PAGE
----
Every Spring Training, prospects get a chance to show what they can do as they prepare for the season ahead. Some are competing for jobs in big league camp, others are prepping for the season as they vie for spots at Minor League affiliates up and down a team's system.
Every Spring Training, prospects get a chance to show what they can do as they prepare for the season ahead. Some are competing for jobs in big league camp, others are prepping for the season as they vie for spots at Minor League affiliates up and down a team's system. MLBPipeline.com will be visiting all 30 camps this spring. Today, we check in on the Chicago White Sox.
GOODYEAR, Ariz. -- Chris Getz was excited enough to be starting his new job as the White Sox farm director and knew he faced a steep learning curve in getting to know all the new players in the system.
• White Sox Top 30 Prospects list
:: MLB Pipeline Spring Training reports ::
That was November 1, Getz's first day on the job. Since then, of course, via two huge offseason trades, he was basically handed the keys to a player development candy store. Chris Sale and Adam Eaton netted the organization four Top 100 players and seven members of the recently released Top 30 list.
"To be able to get those guys into our system now, it certainly is very exciting for the organization as a whole, for the staff, even for the players," Getz said. "To get them out into Spring Training, getting to see them throw their sides, see them go about their work, it's a lot of fun. I couldn't wait to get out here. We're ready to get the season going as well.
"These new guys that we got, they're new to the organization, I'm new … it's almost like we're coming in together. Sometimes I feel like I'm a little more familiar with the newer guys just because we've been talking about them so much. Now to have them blend in with everyone is helping the process along."
• Q & A with Carson Fulmer
The plus stuff and tools of the players in camp will certainly help the process along. With three of those four Top 100 prospects -- Yoan Moncada, Lucas Giolito and Reynaldo Lopez -- all having big league time, they came into their new organization with certain "When will they be ready?" expectations attached. There is no question the White Sox targeted elite-level talent at the upper levels, players who should help out in Chicago sooner rather than later.
But sooner doesn't have to be now, and Getz was sure to make that clear. Yes, everyone wants to see the future in Chicago, but he wants to make sure it's not at the expense of long-term growth and success. That trio in particular was thrust into the big leagues with the added pressure of a pennant race, not exactly a way to ease in.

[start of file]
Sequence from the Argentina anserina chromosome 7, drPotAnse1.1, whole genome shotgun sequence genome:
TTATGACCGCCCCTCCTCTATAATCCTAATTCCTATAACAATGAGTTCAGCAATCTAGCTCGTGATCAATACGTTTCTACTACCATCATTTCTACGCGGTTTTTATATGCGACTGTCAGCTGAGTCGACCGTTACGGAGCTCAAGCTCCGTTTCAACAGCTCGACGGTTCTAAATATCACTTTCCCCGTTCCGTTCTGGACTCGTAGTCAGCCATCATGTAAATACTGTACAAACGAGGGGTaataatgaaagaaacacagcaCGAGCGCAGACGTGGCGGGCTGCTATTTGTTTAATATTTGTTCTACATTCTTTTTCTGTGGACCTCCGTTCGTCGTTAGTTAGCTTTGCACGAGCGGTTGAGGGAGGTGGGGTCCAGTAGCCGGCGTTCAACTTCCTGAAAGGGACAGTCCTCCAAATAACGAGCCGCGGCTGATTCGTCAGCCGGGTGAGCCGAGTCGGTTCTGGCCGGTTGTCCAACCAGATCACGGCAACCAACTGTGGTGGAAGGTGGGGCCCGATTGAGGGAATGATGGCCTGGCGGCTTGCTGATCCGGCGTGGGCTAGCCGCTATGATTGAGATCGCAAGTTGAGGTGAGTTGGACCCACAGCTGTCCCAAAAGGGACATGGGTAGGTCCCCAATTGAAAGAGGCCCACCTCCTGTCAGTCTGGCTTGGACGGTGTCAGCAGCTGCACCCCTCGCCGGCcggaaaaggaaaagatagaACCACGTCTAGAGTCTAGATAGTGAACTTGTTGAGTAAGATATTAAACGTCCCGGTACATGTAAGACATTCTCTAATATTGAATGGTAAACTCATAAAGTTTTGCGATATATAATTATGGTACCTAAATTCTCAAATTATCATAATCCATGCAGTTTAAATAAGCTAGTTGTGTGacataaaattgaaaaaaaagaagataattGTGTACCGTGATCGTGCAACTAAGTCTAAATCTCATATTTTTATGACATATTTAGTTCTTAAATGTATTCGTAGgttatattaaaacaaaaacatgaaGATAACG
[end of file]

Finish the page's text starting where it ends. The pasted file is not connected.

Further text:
"Now we can take a step back," Getz said. "Let's breathe a little bit, let's get comfortable with things. I think that's what we can present here in Chicago.
"We feel like they're going to let us know. We're not in a situation where we need these guys up there. Let's be patient with these guys. When we feel the time is right for the individual, then we'll make the decision to bring them up to the big leagues."
Zack attack: The 2016 Draft
With all of the buzz around the trade acquisitions, it's easy to forget about other players who are experiencing their first White Sox Spring Training: Members of the 2016 Draft class. The two first-rounders, Zack Collins, the catcher from Miami, and Zack Burdi, the reliever from Louisville, are in big league camp and have impressed, even if they're in the shadows of those other big names.
Collins was the No. 10 overall pick in the Draft, an advanced left-handed bat with power, the type of college performer who could move quickly based on his offensive tools. That will have to be balanced with his development behind the plate, with those skills not nearly as refined. He went to the Arizona Fall League last fall, not to play much, but mostly to catch bullpen sessions. The White Sox already see a difference in Collins' receiving.
"It really was to get him around advanced players, to be able to catch guys like we're talking about," Getz said about Collins' AFL experience. "I think it helped. I can tell the way he's been operating here. He's in Major League camp and he's continuing to catch Major League arms."
One of those arms will undoubtedly be Burdi. The hard-throwing reliever is a good bet to be the first member of the 2016 Draft class to reach the big leagues. His stuff is big enough to get Major League hitters out now, he was impressive in early Spring Training sessions and tossed two scoreless innings over his first two Cactus League appearances.
"The stuff plays," Getz agreed. "You look at him long term and you think, 'This is a back end of the bullpen arm.' You could probably do it right now. When the time is right, we'll have him there. He's been really impressive. When you have a guy who can hit triple digits and throw three pitches, that'll be nice to have."
Aaron Bummer might be a bit of a forgotten man, but that might not last too much longer.
Ranked No. 25 on the White Sox Top 30 Prospects list, the left-handed reliever was a 19th-round pick out of Nebraska in 2014. Bummer impressed during his summer debut, but then needed Tommy John surgery, forcing him out for all of 2015 and allowing him to collect just 16 2/3 innings in 2016. He pitched well enough in his return, however, to earn an invite to big league camp, and he stuck out four in his first two innings of Cactus League work.
Bummer has been showing a plus fastball and slider, thrown with Major League average command and good deception. It's a combination that should allow him to race up the organizational ladder in 2017, with some thinking he could help out the big league bullpen at some point this season.
Jonathan Mayo is a reporter for MLBPipeline.com. Follow him on Twitter @JonathanMayo and Facebook, and listen to him on the weekly Pipeline Podcast.